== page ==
We now address the final two orders under appeal, those of March 13, 2013 and April 12, 2013, for which the appeal was timely filed.   Both of these orders denied motions brought by defendant to eliminate or reduce his alimony obligation.   The basis for the motions was a change in defendant's financial circumstances occasioned by his being laid off from his job and receiving only unemployment benefits.

Defendant filed the first of these motions on February 8, 2013.   He had been laid off about one month earlier from his job at a county club as a fine dining director, where he was earning $55,000 per year.   The information provided by defendant indicated that this was a seasonal layoff, and that his employment was expected to resume at the start of the golfing season within the next few months.   The court found this temporary layoff insufficient to support a modification of the alimony award based on changed circumstances.   Accordingly, the motion was denied.

Defendant filed a similar motion on March 14, 2013.   This time, he produced a letter from his employer stating that he would not be re-hired in the spring and that the layoff was permanent.   The court again found an insufficient basis to modify the award because defendant failed to show changed circumstances on a permanent or long-term continuing basis.   Again, defendant's motion was denied.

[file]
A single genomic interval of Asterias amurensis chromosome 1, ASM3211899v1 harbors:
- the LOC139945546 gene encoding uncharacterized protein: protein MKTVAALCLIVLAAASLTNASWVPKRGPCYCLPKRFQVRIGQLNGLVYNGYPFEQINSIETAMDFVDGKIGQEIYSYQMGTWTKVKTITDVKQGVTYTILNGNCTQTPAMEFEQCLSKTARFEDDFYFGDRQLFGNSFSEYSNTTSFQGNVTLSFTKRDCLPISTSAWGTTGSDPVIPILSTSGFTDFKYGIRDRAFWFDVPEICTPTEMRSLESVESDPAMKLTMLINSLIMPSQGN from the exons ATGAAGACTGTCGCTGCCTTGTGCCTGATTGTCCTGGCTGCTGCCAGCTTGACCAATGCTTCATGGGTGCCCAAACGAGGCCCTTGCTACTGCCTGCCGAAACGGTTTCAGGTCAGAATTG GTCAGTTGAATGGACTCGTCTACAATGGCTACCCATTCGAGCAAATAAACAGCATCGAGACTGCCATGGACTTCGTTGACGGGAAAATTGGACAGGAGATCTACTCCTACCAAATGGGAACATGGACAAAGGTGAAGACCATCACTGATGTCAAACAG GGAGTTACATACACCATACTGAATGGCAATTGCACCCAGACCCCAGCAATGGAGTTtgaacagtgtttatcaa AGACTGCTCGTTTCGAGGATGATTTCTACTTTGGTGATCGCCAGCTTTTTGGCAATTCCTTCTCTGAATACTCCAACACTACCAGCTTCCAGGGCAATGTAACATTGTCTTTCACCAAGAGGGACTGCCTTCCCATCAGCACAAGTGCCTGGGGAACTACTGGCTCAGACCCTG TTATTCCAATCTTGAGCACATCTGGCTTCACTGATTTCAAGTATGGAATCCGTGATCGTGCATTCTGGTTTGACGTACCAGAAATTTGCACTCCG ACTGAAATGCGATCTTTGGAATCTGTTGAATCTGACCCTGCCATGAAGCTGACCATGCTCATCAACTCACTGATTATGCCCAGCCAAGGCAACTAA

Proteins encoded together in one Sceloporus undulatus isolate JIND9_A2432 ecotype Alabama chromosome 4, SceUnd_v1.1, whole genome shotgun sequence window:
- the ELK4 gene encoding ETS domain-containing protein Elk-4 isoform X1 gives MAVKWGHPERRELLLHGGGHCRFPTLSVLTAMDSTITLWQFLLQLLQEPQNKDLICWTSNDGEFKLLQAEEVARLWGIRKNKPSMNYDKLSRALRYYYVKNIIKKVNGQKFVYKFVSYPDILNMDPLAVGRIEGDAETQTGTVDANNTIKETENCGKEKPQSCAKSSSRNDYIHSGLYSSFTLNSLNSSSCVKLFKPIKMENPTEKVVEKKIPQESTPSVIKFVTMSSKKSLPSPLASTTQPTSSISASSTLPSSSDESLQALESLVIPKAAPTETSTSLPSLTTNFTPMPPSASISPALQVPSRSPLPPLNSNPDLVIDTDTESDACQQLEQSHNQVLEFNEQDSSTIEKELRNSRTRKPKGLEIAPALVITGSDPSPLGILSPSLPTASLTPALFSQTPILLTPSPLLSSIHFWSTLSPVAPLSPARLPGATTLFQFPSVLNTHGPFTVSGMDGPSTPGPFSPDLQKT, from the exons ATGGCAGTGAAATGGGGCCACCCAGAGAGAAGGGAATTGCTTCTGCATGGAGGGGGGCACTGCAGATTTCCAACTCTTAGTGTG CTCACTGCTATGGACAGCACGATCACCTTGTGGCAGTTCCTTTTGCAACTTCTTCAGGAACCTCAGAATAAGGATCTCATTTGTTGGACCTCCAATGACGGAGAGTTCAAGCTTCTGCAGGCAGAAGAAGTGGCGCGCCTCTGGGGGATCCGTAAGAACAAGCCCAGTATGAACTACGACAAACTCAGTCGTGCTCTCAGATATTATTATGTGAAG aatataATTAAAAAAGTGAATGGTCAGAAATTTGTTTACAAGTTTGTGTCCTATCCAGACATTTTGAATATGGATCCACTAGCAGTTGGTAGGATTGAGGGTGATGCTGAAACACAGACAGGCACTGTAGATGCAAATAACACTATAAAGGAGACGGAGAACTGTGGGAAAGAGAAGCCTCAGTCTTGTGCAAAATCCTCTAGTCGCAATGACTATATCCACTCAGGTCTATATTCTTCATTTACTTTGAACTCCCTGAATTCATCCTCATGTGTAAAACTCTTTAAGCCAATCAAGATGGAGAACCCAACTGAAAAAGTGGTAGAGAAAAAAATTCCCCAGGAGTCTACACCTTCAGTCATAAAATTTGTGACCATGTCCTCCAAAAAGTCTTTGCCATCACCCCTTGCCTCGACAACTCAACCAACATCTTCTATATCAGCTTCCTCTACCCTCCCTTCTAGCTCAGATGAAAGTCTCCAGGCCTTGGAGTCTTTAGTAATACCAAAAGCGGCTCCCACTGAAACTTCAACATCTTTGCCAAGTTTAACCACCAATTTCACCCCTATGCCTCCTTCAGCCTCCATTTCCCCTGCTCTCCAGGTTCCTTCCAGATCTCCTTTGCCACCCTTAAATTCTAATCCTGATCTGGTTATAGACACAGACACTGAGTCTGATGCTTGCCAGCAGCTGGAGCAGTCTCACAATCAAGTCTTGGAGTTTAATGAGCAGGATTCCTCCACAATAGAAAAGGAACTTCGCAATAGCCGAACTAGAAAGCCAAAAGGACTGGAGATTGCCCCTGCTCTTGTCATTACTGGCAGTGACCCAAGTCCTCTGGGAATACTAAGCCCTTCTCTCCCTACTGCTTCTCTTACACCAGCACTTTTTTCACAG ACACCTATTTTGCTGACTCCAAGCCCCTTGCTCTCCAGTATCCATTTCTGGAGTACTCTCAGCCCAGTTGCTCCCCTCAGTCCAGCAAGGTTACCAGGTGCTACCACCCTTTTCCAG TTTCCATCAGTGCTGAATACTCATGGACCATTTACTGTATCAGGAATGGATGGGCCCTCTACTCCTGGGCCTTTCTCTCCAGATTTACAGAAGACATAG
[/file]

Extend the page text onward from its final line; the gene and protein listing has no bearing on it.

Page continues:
Alimony obligations “are always subject to review and modification on a showing of ‘changed circumstances.’ ”  Lepis v. Lepis, 83 N.J. 139, 146 (1980) (quoting Chalmers v. Chalmers, 65 N.J. 186, 192 (1974)).   However, any change must be permanent to support an alimony modification.  Bonanno v. Bonanno, 4 N.J. 268, 275–76 (1950).   Temporary unemployment or reduction in income cannot support a request for modification.  Lepis, supra, 83 N.J. at 151.   Whether a change is of sufficient duration to be deemed permanent, as opposed to temporary, is left to the sound discretion of the Family Part judge.  Larbig v. Larbig, 384 N.J.Super. 17, 23 (App.Div.2006).

We are satisfied that the court properly exercised its discretion in determining that defendant's layoff of only several months at the time of these two motions was temporary, and was not sufficient to establish the required permanent changed circumstances to warrant consideration of modifying the award.   Defendant provided no competent evidence on either of these applications that his unemployed status or earning capacity was anything other than temporary.   In denying defendant's motions, the court's findings were supported by ample evidence in the record and the court applied the correct legal principles.   We accordingly have no occasion to interfere with the results achieved.